The 2022 World Cup in Qatar marks the end of an era for the global soccer showcase. Not only is the event the first to be moved to the middle of the northern hemisphere winter, but it’s also the last to feature 32 teams. The appetite of the authorities to continue expanding the tournament is not a sentiment shared by many football fans who feel that the current structure represents the sweet spot of participation numbers.
How will a 48-team World Cup work?
When the current tournament ends, with Brazil the favourites to take the crown in the FIFA world cup betting, there will be just over three and a half years until the next one in the USA, Canada and Mexico begin and the qualification process still has not been established. Not only that, the final decision on how the 48 teams will be grouped at the tournament has yet to be made.
BREAKING: FIFA announce 2026 World Cup will be co-hosted by USA, Canada and Mexico pic.twitter.com/Pe7brovjNB
— B/R Football (@brfootball) June 13, 2018
The original plan to have 16 groups of three teams, with the top two progressing has been widely criticised. This is because having small groups increases the probability of competitively irrelevant games where both teams can progress and there is little to play for. This can spoil the spectacle for fans and devalue the tournament.
The perfect balance
Changes were made to minimise the risk of these situations following a game in 1982 where Germany and Austria played out the last minutes of a game knowing they were both through to the next round. But new proposals threaten to undermine that and to upset the balance that has existed since the move to a 32-team tournament in 1998.
The new format simplified the tournament with no third-place finishers sneaking through and no wild cards. Eight groups of four teams worked well and ensured sufficient global representation through the federal qualifying structure.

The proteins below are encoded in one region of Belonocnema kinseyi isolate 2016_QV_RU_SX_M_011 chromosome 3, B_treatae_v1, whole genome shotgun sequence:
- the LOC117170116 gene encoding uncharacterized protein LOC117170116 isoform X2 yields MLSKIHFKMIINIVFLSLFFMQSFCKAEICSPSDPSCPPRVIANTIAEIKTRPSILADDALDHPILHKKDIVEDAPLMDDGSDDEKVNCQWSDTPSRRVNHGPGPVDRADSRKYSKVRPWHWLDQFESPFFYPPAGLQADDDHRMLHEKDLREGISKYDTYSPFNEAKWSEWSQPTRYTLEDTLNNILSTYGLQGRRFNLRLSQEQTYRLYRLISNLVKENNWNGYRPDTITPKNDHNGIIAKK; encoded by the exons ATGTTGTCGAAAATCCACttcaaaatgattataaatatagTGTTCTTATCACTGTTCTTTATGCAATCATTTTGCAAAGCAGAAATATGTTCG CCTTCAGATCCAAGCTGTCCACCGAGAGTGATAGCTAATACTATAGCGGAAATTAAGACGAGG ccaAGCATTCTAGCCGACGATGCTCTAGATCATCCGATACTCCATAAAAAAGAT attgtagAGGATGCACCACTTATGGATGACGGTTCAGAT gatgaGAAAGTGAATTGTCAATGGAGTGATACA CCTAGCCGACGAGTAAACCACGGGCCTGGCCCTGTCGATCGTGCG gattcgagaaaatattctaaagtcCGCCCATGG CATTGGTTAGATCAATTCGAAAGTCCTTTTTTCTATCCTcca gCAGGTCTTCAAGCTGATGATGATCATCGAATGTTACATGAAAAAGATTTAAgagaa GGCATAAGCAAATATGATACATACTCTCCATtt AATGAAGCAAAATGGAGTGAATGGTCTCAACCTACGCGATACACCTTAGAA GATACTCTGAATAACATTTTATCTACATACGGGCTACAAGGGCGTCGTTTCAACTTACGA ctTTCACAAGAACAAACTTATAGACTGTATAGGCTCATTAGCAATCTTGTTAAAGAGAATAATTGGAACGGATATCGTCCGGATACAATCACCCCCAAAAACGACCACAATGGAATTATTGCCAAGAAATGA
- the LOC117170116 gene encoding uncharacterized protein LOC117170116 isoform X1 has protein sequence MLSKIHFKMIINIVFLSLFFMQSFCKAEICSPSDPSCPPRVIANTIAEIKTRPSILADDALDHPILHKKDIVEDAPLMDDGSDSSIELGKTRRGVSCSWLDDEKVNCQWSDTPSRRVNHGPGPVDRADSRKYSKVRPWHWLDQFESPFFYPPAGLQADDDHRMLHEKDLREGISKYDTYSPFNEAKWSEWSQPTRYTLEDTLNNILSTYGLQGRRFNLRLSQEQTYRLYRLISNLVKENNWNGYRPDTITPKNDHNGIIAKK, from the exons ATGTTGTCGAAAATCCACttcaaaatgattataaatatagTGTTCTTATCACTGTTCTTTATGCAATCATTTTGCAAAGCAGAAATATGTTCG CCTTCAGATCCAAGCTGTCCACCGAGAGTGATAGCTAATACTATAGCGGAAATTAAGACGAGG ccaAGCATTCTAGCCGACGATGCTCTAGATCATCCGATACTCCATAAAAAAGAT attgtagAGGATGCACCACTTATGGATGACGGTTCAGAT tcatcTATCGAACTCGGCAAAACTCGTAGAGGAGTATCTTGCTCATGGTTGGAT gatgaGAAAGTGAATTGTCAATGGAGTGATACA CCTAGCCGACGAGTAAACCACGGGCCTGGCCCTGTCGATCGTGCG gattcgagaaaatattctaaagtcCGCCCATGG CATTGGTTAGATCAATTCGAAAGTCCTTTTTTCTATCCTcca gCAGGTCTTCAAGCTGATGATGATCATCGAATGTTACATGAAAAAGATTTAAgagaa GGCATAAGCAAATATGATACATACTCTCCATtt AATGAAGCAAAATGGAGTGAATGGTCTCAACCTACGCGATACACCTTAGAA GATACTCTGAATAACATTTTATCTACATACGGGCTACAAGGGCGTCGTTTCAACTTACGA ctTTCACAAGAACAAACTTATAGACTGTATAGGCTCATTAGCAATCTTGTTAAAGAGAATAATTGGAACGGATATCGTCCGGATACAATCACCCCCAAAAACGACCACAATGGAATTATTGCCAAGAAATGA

Inevitable growth – but at what cost?
But the desire to grow the game was inevitable. It has happened in continental competitions with the expansion to 24-team tournaments in Europe and Africa. At the club level, the UEFA Champions League added four teams to create a 36-team roster from 2024 and introduction of the third-tier Europa Conference League.
All this helps to boost revenue through sponsorship and TV rights. And it also opens the door for more countries to participate, generating greater interest in the game around the globe. But there is always a danger of too much football leading to diminishing marginal utility. This means that each extra piece of coverage leads to an ever-smaller increase in subjective value. To the point where the user experience becomes negative.
If it isn’t broken…
So, going forward, a balance will need to be maintained. By giving hope to member countries that have been investing in the game that a World Cup berth is a realistic goal while maintaining that feeling of exclusivity that makes the event so special.
Further analysis of the new system will be needed once the impact on regional qualification tournaments is finalized. Many of the current setups will need to be restructured so the knock-on effects are far-reaching. To conclude, it’s not just the 80-game World Cup Finals format that will be put to the test over the next three and a half years. But also, the journey to get there. The new format raises more questions than it answers including one crucial one: why fix something that is not broken?